Wedding rings have been around for centuries, and humans have been marrying for even longer. In the United States the end of World War II saw a great spike in marriage rates beginning in 1945. According to the National Center for Health Statistics, the rates peaked around 1947-1948 and declined, with smaller peaks, all during the 50s. In America, wedding and engagement rings were and are the norm, and the demand for them also spiked.
What also increased after World War II was the number of double ring ceremonies, where both bride and groom exchange rings. Before, only the groom would put the ring on the bride’s finger. Ironically, this increase took place during a time of war related shortages and rationing; like most metals at that time, gold, excellent for use in scientific and electronic instruments and the traditional metal for wedding bands, was needed for the war effort. During the Korean War (1950-1953) the number of double ring ceremonies increased to 70%. Thus, the demand and production of rings, one for the man and one for the woman, was even greater than in the ‘40s. Some men, however, prefer to wear the ring only during the ceremony, and then remove it.
The wedding ring of the 50s followed the pattern of wedding rings of other eras: a band of metal, usually gold, worn in the West on the left ring finger. The vein in this finger is claimed by tradition to lead directly to the heart.
According to conventional etiquette, the bride’s family pays for the rings and any engraving.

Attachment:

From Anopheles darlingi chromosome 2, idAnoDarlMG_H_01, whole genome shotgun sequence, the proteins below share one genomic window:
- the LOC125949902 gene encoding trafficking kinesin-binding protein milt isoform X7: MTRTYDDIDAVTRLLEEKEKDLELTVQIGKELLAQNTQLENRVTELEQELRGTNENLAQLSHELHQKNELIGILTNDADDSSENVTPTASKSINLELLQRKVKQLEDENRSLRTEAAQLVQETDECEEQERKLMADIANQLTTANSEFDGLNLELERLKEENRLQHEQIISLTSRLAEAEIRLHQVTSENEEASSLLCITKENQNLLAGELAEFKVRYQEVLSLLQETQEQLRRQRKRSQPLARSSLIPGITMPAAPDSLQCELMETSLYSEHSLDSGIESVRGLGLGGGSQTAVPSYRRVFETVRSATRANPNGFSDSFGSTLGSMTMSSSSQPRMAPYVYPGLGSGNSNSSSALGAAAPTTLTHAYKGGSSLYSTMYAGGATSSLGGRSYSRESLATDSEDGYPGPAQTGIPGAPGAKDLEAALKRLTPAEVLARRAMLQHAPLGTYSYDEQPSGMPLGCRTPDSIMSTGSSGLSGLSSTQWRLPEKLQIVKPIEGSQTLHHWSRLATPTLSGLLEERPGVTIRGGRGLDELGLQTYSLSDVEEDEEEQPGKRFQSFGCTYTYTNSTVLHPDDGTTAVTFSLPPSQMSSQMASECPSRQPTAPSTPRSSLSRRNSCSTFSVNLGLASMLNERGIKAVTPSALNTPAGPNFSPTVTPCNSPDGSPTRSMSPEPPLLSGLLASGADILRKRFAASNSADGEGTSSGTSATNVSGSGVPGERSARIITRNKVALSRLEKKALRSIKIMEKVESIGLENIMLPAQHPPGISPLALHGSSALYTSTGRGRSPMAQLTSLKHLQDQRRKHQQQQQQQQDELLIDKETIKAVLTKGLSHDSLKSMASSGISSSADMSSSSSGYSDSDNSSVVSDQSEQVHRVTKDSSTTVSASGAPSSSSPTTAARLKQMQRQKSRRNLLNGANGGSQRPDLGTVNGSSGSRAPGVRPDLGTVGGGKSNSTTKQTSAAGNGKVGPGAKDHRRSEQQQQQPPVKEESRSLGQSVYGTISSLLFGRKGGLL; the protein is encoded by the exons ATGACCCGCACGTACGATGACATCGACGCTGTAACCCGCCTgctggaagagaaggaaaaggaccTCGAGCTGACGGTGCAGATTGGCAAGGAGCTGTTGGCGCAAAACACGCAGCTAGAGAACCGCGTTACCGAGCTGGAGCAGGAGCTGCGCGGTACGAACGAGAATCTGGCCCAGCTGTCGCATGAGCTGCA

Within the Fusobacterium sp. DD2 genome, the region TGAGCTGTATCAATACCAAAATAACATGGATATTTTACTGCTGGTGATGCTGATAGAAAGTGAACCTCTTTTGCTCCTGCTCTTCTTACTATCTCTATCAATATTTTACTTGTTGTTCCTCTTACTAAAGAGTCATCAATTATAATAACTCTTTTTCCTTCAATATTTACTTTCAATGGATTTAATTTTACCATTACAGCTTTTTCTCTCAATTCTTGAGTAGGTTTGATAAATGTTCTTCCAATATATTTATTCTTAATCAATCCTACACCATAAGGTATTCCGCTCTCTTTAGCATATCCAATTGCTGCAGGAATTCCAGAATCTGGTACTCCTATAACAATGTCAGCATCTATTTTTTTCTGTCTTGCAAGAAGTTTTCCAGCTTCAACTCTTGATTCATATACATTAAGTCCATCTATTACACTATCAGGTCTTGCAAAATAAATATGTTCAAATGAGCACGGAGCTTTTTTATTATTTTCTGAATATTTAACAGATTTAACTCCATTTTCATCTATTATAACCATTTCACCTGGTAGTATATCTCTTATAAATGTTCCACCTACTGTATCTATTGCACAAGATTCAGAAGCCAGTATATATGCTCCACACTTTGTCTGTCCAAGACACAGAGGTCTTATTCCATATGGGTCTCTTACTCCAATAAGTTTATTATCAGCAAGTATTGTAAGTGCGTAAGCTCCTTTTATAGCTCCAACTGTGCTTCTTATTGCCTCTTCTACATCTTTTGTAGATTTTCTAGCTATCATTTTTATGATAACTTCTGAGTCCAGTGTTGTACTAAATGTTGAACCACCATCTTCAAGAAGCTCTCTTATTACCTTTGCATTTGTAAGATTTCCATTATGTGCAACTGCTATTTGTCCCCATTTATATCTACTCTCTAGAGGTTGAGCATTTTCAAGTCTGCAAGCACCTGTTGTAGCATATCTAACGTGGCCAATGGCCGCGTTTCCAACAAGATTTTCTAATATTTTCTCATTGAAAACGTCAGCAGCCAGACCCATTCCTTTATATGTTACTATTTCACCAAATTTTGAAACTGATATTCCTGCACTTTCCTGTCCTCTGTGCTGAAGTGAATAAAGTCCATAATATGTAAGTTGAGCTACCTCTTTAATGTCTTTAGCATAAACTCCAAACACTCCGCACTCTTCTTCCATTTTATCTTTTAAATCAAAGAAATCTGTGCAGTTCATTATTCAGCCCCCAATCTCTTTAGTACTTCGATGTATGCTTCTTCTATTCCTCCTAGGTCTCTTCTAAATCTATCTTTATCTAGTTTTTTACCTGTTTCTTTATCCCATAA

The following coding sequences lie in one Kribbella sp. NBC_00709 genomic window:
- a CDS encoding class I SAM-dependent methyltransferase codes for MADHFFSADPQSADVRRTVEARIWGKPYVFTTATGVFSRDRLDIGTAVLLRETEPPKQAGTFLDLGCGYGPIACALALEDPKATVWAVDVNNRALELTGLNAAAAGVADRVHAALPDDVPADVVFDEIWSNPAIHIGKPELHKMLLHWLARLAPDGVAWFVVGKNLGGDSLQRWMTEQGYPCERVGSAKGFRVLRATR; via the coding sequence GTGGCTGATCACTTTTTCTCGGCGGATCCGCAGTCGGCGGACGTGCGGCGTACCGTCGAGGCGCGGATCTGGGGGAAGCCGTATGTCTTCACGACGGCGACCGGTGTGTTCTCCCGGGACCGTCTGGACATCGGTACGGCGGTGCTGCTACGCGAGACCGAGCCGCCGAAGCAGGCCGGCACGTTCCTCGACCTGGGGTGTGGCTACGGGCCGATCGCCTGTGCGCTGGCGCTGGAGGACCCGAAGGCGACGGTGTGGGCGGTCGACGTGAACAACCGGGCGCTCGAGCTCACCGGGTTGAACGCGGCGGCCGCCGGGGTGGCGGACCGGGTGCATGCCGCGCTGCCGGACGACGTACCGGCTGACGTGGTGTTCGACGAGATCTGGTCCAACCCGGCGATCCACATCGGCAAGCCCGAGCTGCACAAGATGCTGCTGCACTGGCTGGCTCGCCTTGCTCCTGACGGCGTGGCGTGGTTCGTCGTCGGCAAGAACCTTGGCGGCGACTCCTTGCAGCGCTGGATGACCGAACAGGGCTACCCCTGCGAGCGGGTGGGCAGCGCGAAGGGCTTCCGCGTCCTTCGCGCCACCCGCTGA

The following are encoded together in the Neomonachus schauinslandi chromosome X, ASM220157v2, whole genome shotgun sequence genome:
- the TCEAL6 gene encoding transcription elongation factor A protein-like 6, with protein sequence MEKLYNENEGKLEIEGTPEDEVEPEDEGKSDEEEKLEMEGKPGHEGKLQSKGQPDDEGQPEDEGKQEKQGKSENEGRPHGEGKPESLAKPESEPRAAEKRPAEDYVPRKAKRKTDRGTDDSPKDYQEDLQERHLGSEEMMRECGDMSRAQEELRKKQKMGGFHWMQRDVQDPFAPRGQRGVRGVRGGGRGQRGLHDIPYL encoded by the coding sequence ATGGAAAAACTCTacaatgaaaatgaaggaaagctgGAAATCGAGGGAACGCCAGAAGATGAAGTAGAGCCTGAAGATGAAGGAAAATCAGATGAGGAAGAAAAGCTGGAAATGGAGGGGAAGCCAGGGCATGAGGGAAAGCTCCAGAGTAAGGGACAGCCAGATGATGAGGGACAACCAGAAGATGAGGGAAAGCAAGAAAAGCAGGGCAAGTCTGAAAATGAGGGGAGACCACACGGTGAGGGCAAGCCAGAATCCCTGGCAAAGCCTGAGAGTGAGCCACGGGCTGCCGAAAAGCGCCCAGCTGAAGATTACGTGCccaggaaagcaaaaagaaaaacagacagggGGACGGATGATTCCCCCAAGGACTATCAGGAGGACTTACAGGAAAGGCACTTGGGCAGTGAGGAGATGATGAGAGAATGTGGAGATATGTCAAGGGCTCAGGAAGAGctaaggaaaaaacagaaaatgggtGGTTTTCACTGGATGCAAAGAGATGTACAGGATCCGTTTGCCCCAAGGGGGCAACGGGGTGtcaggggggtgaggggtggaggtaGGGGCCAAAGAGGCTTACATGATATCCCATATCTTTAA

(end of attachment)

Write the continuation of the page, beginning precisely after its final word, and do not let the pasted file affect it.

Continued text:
From 1934 to around 1968 the price of a troy ounce of gold was fixed at $35.00.
As now, the price of a 1950s wedding ring varied depending on the quality of both the gold and the craftsmanship.
During the 50s the work of the goldsmith was more expensive than now and sales/marketing campaigns took much longer, though the competition among ringmakers was not as intense. Yet, due to the huge difference in the cost of material, the profitability per piece of jewelry was enormous; an average simple wedding band (with no stone) that weighed about 5 grams would cost about $80-$100.
Now, due to inflation, a simple gold wedding band from then could easily cost from $260 on up, depending on the craftsmanship, whether it’s set with precious stones, and who the previous owner was. The wedding ring of Princess Grace, married in 1956, would probably cost more if it was ever put up for sale than the ring of the average person’s average mother who was married in the same year.
Where To Find Them
Wedding rings from the 1950s can be bought from online vintage jewelry sites, at estate sales or at auctions. To authenticate the date of the ring, one might look for possible hallmarks or maker’s marks, though these might be hard to find in an ordinary wedding ring.